I got a look at the almost-ready Medford/Tufts MBTA station on the Green Line Extension during a walk through Medford, Somerville and Arlington on Saturday. After many delays, the station is scheduled to open Dec. 12. Trolleys that originate there will be part of the E Line, which I’m pretty excited about because it will run directly to Northeastern without my having to change trolleys.

It’s a mile and a half from our house, which is kind of a schlep when you’re trying to get to work. But it’s not a bad bike ride when it’s nice out and not dark, and there may be times when I can get a ride from my wife or daughter. Also of note: A bike path runs alongside the tracks into the city, which may make for a better ride to campus, something I like to do occasionally.

Now if only they’d extend it to northwest to Route 16. That was the original plan, but it fell victim to cost-cutting. Maybe someday.

Amid COVID-19 and a failing MBTA, more and more people turn to biking

The rise of Bluebikes has helped fuel an increase in the number of people traveling on two wheels in the Boston area. Photo by Henry Shifrin.

My wonderful Northeastern intermediate reporting students have produced a terrific story on urban biking for The Scope, our School of Journalism’s digital publication covering issues related to social justice.

Here’s how we did it. Eleven of the 14 students interviewed experts, policymakers and ordinary cyclists, combining all of their notes onto one Google Doc. One student took photos. Two contributed research. Each of them wrote a story based on everyone’s notes. Finally, I pulled together an article from several of their stories.

I am pleased with the results and incredibly proud of my students. You can read their story right here.

Yes, it’s true: Brian McGrory is leaving the Globe and heading to Boston University

Boston Globe editor Brian McGrory has finally made official what half the city has known for months: he’s leaving the Globe at the end of 2022 after nearly 10 years in charge in order to chair the journalism department at Boston University. He sent a memo to the staff a little while ago.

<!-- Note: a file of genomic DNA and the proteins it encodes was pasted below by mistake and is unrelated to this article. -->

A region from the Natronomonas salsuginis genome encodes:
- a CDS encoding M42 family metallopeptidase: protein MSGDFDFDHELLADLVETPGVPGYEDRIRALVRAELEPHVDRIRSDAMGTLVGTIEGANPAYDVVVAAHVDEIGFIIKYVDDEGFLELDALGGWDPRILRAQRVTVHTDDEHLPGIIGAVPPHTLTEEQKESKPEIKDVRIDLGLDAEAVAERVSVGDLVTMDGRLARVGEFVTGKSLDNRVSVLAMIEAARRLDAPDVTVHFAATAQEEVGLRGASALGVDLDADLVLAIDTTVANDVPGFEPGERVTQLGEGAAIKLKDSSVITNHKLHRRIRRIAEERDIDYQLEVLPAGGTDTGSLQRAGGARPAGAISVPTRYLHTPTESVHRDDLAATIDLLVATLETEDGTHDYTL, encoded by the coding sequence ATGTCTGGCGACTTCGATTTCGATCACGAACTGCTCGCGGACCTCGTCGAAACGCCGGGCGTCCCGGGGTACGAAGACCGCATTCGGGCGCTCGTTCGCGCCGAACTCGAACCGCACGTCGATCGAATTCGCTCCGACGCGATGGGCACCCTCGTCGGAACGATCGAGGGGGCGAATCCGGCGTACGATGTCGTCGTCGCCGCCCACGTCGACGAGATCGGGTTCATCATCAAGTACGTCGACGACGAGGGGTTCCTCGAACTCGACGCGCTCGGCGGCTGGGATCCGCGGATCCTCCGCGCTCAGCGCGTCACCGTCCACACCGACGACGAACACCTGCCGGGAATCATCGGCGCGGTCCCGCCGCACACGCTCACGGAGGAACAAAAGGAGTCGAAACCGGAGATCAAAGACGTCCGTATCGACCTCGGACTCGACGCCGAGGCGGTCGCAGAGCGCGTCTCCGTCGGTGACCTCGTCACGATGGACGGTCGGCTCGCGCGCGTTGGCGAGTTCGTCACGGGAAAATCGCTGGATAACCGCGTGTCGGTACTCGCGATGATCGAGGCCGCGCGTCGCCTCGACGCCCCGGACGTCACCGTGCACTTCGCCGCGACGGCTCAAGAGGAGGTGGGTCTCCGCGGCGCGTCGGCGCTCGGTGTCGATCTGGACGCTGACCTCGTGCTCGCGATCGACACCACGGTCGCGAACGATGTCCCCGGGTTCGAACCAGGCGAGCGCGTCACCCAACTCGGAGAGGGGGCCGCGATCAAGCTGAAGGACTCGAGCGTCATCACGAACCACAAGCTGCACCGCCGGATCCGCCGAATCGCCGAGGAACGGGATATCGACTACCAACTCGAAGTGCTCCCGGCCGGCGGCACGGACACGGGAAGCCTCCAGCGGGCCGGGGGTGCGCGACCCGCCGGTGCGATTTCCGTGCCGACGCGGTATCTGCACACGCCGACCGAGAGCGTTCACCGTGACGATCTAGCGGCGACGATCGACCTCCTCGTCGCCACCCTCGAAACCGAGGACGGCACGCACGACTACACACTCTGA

McGrory, who’d been a popular metro columnist before ascending to the top of the masthead, was named editor in the waning days of New York Times Co. ownership after Marty Baron left for The Washington Post. But McGrory helped pave the way for John Henry to buy the Globe in 2013, a process I described in my 2018 book, “The Return of the Moguls.” On McGrory’s watch, the Globe has thrived journalistically and has emerged as among a handful of large regional newspapers that have achieved financial sustainability.

Obviously there’s much more to be said, and much more will be said. I’ll just point out that he’s now a rival. The director of our School of Journalism at Northeastern is Jonathan Kaufman, a former Globe journalist. Moreover, McGrory and Kaufman both led news organizations that won Pulitzer Prizes — Bloomberg News in Kaufman’s case.

Here’s the Globe’s story on McGrory’s departure.

Congratulations to Brian. BU’s gain will be the Globe’s loss. The complete text of McGrory’s message, obtained from a trusted source, appear below.

Hey all,

I’ve written a lot of overly long memos to the room. I can’t promise this one will be any shorter, but I’ll do my best to be direct. I’m planning to step away from my role as editor by the end of this year.

When I took this job nearly a decade ago, I expected epic challenges and hoped for meaningful rewards. In retrospect, I had no idea on either front. Begin with the stories, so many once-in-a-generation stories, from the Boston Marathon bombings, to the Trump election, to a pandemic that changed everything, to the vital racial and social justice movement, to Trump’s failed reelection and its ugly aftermath, to this angst-ridden, not-quite-post-Covid netherworld that we’re in now. There were thousands of other stories in between, big consequential projects, deeply human narratives, breaking news, vital accountability work. You did it all with tenacity, urgency, and grace, and I’m honored to have been a part of that.